(TIML NEWS) When Jose Abastida was 11 years old, he and his family came to the United States in search of a better life. They migrated from Honduras to Florida with a visa, escaping the danger that viciously inundated their lives.
“I clearly remember a bank robbery next to our community,” Abastida says over the phone from Miami. “The robbers passed right in front of our house while shooting at the cops that were following them.”
Once they reached North American soil, family members aided them until they were able to stand on their own. Eventually they would settle in the Orlando-Kissimmee area of Florida.
Abastida went to Poinciana High School and later studied at a local community college. His father, an engineer back in their home country, always instilled the value of an education to his children, no matter the circumstances.
“I remember at a young age moving from place to place, and always before anything, we had to finish our homework or study for the day,” Abastida recalls. “We always had to keep up with our studies.”
At first glance, the 25-year-old’s story seems like your typical immigrant coming-of-age, but he’s undocumented. Abastida is trying to productively coexist under a conservative government whose sole mission is seemingly to turn his life — and others like him — into a Rubik’s Cube.
He joins the approximate 800,000 recipients of the Deferred Action for Childhood Arrivals (DACA), an initiative enforced by the Obama administration in 2012, which protected undocumented immigrants who came here as children from deportation. It also granted them the right to legally hold a job.
In order to qualify for DACA, applicants must have a clean record and have graduated from high school, a GED program or the Coast Guard. Additionally, they would have to be younger than 31 years old as of June 15, 2012 and have been present in the U.S. on the same date and since June 2007.
View this post on Instagram
Artwork by @nerdybrownkid “Growing up we were always talking about papers. Some of us had papers and some didn’t. Life was harder when you didn’t have papers. You had to be careful when you didn’t have papers. Some of us had secret names and birthdates. In the same breath, my mom would talk about how so-and-so’s husband was deported and the frijoles on the stove. I thought it was part of being Mexican. One summer my best friend started crying in of front me because she kept having nightmares about her dad being deported. “It’s not going to happen,” I said, but my words felt small and inconsequential.“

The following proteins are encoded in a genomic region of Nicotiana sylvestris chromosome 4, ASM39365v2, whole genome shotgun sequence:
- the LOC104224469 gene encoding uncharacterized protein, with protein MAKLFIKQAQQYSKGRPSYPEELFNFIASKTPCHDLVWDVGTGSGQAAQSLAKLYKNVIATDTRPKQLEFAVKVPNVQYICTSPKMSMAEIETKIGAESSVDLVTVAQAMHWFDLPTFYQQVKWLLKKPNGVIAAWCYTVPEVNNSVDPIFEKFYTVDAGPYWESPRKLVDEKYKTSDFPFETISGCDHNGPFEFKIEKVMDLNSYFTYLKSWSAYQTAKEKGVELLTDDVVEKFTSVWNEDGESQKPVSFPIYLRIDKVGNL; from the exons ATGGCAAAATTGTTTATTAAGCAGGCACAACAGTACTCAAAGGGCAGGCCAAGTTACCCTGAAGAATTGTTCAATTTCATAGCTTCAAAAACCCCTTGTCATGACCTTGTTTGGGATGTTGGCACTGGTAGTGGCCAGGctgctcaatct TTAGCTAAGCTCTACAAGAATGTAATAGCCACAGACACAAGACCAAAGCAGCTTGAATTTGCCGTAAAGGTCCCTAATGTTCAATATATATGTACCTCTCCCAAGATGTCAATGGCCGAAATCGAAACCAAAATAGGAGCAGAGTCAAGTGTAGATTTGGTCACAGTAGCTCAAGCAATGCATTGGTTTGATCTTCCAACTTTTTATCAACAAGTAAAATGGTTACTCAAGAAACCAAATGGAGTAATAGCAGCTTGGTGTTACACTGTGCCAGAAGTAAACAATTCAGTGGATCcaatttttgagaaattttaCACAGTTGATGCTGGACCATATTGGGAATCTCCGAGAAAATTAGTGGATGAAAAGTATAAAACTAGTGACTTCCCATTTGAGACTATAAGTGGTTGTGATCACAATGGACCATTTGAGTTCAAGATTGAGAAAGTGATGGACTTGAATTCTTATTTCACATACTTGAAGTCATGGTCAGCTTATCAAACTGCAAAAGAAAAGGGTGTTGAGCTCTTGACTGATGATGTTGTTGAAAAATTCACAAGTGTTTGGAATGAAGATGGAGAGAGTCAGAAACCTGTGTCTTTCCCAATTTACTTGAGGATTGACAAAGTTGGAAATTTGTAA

Under the new executive order, DACA participants whose permits expire before March 5, 2018 are eligible to apply for a two-year renewal by Oct. 5, but the administration will no longer accept any new applicants. There are approximately 154,000 Dreamers with DACA expiration dates that run through the cutoff date in early March, according to Homeland Security spokesperson David Lapan.
Amid the tight deadline, law officials urge DACA recipients to seek legal assistance during these turbulent times. There could be some hope or other alternatives some might not be privy to.
“It is important for individuals with DACA to review their cases with qualified immigration attorneys. Things may have changed since they first applied and maybe they now qualify for a permanent status,” immigration attorney Ann Marie Dooley informs us. “I have helped many individuals with DACA apply for their green cards through their spouses or through parents or stepparents who are citizens or lawful permanent residents. I have had others that were able to apply for U visas because they were victims of crimes in the United States.”
The same day of the announcement, POTUS later tweeted something many found less than encouraging: “Congress now has 6 months to legalize DACA (something the Obama Administration was unable to do). If they can’t, I will revisit the issue!”
Trump’s decision to put the lives of some 800,000 hardworking individuals at risk is simply cruel. Imagine having to overcome such numerous odds only to have survived in a country — the only one you know — that ultimately doesn’t want you?
Not only is the order inhumane, it can also affect the nation’s economy in the long run. According to a research study conducted by AmericanProgress.org, 72 percent of the 25 of top Fortune 500 companies, including Apple, General Motors, Amazon, JPMorgan Chase, Home Depot and Wells Fargo, employ DACA recipients. These companies make up to $2.8 trillion annually.
Additionally, reports have surfaced estimating that if DACA were repealed, within a span of 10 years it would cost the federal government $60 billion in lost revenue. The economy would collectively lose $215 billion in GDP, according to a study conducted by the Cato Institute.
Because of their excellent academic track record and unwavering determination toward getting good jobs, DACA participants are an indispensable component of America’s economic system.
Apple CEO Tim Cook, who employs about 250 DACA participants, said he would try to have as many immigrants as possible instead of trying to get rid of them.
“If I were a country leader right now, my goal would be to monopolize the world’s talent,” Cook said to Recode. “I’d want every smart person coming to my country, because smart people create jobs. And jobs [are] the ultimate things that create a great environment in a country. A land of opportunity. A land where everybody can do well if you work hard.”
POTUS, however, keeps sending mixed signals about DACA’s life expectancy. On Sept. 14 he tweeted: “Does anybody really want to throw out good, educated and accomplished young people who have jobs, some serving in the military? Really!…..”
It seems like there’s no telling what the future holds yet for DACA and the 800,000 lives that depend on it. But one thing is for sure: This country’s best and brightest aren’t going down without a fight.